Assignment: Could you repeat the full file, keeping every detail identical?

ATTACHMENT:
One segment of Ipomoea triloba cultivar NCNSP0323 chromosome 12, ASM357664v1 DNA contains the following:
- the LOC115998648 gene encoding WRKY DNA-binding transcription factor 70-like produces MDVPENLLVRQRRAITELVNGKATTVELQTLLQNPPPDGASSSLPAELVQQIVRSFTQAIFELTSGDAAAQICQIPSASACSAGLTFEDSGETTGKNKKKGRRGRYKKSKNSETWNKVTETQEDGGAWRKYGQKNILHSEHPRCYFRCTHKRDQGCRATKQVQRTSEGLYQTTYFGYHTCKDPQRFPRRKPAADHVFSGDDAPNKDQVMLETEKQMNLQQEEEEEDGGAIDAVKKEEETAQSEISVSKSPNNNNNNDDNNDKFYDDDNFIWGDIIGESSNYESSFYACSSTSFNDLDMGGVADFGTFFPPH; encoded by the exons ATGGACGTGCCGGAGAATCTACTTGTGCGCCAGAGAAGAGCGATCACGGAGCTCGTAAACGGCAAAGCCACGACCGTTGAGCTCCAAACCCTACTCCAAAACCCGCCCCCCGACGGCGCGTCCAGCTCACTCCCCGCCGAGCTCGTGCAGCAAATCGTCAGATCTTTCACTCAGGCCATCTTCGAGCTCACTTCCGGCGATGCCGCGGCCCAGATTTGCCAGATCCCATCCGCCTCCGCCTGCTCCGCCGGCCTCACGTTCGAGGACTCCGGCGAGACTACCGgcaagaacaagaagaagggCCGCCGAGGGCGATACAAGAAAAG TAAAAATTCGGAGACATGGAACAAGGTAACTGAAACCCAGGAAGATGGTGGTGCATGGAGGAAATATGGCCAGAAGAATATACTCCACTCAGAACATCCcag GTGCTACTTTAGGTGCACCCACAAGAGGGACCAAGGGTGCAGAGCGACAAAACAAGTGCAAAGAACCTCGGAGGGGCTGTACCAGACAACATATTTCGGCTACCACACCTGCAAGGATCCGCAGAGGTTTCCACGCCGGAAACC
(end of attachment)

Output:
One segment of Ipomoea triloba cultivar NCNSP0323 chromosome 12, ASM357664v1 DNA contains the following:
- the LOC115998648 gene encoding WRKY DNA-binding transcription factor 70-like produces MDVPENLLVRQRRAITELVNGKATTVELQTLLQNPPPDGASSSLPAELVQQIVRSFTQAIFELTSGDAAAQICQIPSASACSAGLTFEDSGETTGKNKKKGRRGRYKKSKNSETWNKVTETQEDGGAWRKYGQKNILHSEHPRCYFRCTHKRDQGCRATKQVQRTSEGLYQTTYFGYHTCKDPQRFPRRKPAADHVFSGDDAPNKDQVMLETEKQMNLQQEEEEEDGGAIDAVKKEEETAQSEISVSKSPNNNNNNDDNNDKFYDDDNFIWGDIIGESSNYESSFYACSSTSFNDLDMGGVADFGTFFPPH; encoded by the exons ATGGACGTGCCGGAGAATCTACTTGTGCGCCAGAGAAGAGCGATCACGGAGCTCGTAAACGGCAAAGCCACGACCGTTGAGCTCCAAACCCTACTCCAAAACCCGCCCCCCGACGGCGCGTCCAGCTCACTCCCCGCCGAGCTCGTGCAGCAAATCGTCAGATCTTTCACTCAGGCCATCTTCGAGCTCACTTCCGGCGATGCCGCGGCCCAGATTTGCCAGATCCCATCCGCCTCCGCCTGCTCCGCCGGCCTCACGTTCGAGGACTCCGGCGAGACTACCGgcaagaacaagaagaagggCCGCCGAGGGCGATACAAGAAAAG TAAAAATTCGGAGACATGGAACAAGGTAACTGAAACCCAGGAAGATGGTGGTGCATGGAGGAAATATGGCCAGAAGAATATACTCCACTCAGAACATCCcag GTGCTACTTTAGGTGCACCCACAAGAGGGACCAAGGGTGCAGAGCGACAAAACAAGTGCAAAGAACCTCGGAGGGGCTGTACCAGACAACATATTTCGGCTACCACACCTGCAAGGATCCGCAGAGGTTTCCACGCCGGAAACC